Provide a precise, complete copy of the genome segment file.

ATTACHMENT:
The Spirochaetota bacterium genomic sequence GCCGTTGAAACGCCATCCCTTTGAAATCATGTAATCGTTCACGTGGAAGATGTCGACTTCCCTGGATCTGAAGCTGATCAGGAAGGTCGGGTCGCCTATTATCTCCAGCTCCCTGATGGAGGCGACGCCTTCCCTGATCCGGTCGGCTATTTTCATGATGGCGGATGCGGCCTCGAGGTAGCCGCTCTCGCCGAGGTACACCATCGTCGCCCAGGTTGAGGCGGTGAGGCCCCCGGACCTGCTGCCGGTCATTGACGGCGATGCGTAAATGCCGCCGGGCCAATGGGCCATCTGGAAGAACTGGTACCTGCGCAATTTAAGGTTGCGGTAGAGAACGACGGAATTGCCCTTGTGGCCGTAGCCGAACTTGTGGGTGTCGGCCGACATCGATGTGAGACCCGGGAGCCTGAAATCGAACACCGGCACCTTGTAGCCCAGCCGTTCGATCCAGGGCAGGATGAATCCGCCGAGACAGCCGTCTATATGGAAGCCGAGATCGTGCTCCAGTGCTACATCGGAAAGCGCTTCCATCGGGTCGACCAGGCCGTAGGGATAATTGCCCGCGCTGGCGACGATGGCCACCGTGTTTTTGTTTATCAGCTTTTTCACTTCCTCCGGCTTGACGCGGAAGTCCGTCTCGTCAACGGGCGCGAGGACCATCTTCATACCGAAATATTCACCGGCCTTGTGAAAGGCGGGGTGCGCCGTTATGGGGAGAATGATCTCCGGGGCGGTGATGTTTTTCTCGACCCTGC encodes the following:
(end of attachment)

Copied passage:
The Spirochaetota bacterium genomic sequence GCCGTTGAAACGCCATCCCTTTGAAATCATGTAATCGTTCACGTGGAAGATGTCGACTTCCCTGGATCTGAAGCTGATCAGGAAGGTCGGGTCGCCTATTATCTCCAGCTCCCTGATGGAGGCGACGCCTTCCCTGATCCGGTCGGCTATTTTCATGATGGCGGATGCGGCCTCGAGGTAGCCGCTCTCGCCGAGGTACACCATCGTCGCCCAGGTTGAGGCGGTGAGGCCCCCGGACCTGCTGCCGGTCATTGACGGCGATGCGTAAATGCCGCCGGGCCAATGGGCCATCTGGAAGAACTGGTACCTGCGCAATTTAAGGTTGCGGTAGAGAACGACGGAATTGCCCTTGTGGCCGTAGCCGAACTTGTGGGTGTCGGCCGACATCGATGTGAGACCCGGGAGCCTGAAATCGAACACCGGCACCTTGTAGCCCAGCCGTTCGATCCAGGGCAGGATGAATCCGCCGAGACAGCCGTCTATATGGAAGCCGAGATCGTGCTCCAGTGCTACATCGGAAAGCGCTTCCATCGGGTCGACCAGGCCGTAGGGATAATTGCCCGCGCTGGCGACGATGGCCACCGTGTTTTTGTTTATCAGCTTTTTCACTTCCTCCGGCTTGACGCGGAAGTCCGTCTCGTCAACGGGCGCGAGGACCATCTTCATACCGAAATATTCACCGGCCTTGTGAAAGGCGGGGTGCGCCGTTATGGGGAGAATGATCTCCGGGGCGGTGATGTTTTTCTCGACCCTGC encodes the following: